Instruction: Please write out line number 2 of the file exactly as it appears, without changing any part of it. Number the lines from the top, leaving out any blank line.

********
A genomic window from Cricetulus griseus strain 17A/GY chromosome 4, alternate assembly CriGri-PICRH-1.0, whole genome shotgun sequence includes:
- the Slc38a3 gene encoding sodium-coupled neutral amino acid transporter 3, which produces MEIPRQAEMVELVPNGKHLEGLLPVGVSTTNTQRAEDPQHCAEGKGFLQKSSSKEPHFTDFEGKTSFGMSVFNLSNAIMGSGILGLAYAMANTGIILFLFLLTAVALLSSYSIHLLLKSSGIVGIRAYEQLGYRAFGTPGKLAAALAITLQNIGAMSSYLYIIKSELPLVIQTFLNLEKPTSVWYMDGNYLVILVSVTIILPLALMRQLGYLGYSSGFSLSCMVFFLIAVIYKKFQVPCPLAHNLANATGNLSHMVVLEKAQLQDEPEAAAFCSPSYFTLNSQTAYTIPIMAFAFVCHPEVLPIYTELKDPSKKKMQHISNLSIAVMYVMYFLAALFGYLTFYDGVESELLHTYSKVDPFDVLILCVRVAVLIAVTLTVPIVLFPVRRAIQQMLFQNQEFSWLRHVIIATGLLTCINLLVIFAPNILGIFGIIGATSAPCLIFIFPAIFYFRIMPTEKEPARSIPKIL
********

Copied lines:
- the Slc38a3 gene encoding sodium-coupled neutral amino acid transporter 3, which produces MEIPRQAEMVELVPNGKHLEGLLPVGVSTTNTQRAEDPQHCAEGKGFLQKSSSKEPHFTDFEGKTSFGMSVFNLSNAIMGSGILGLAYAMANTGIILFLFLLTAVALLSSYSIHLLLKSSGIVGIRAYEQLGYRAFGTPGKLAAALAITLQNIGAMSSYLYIIKSELPLVIQTFLNLEKPTSVWYMDGNYLVILVSVTIILPLALMRQLGYLGYSSGFSLSCMVFFLIAVIYKKFQVPCPLAHNLANATGNLSHMVVLEKAQLQDEPEAAAFCSPSYFTLNSQTAYTIPIMAFAFVCHPEVLPIYTELKDPSKKKMQHISNLSIAVMYVMYFLAALFGYLTFYDGVESELLHTYSKVDPFDVLILCVRVAVLIAVTLTVPIVLFPVRRAIQQMLFQNQEFSWLRHVIIATGLLTCINLLVIFAPNILGIFGIIGATSAPCLIFIFPAIFYFRIMPTEKEPARSIPKIL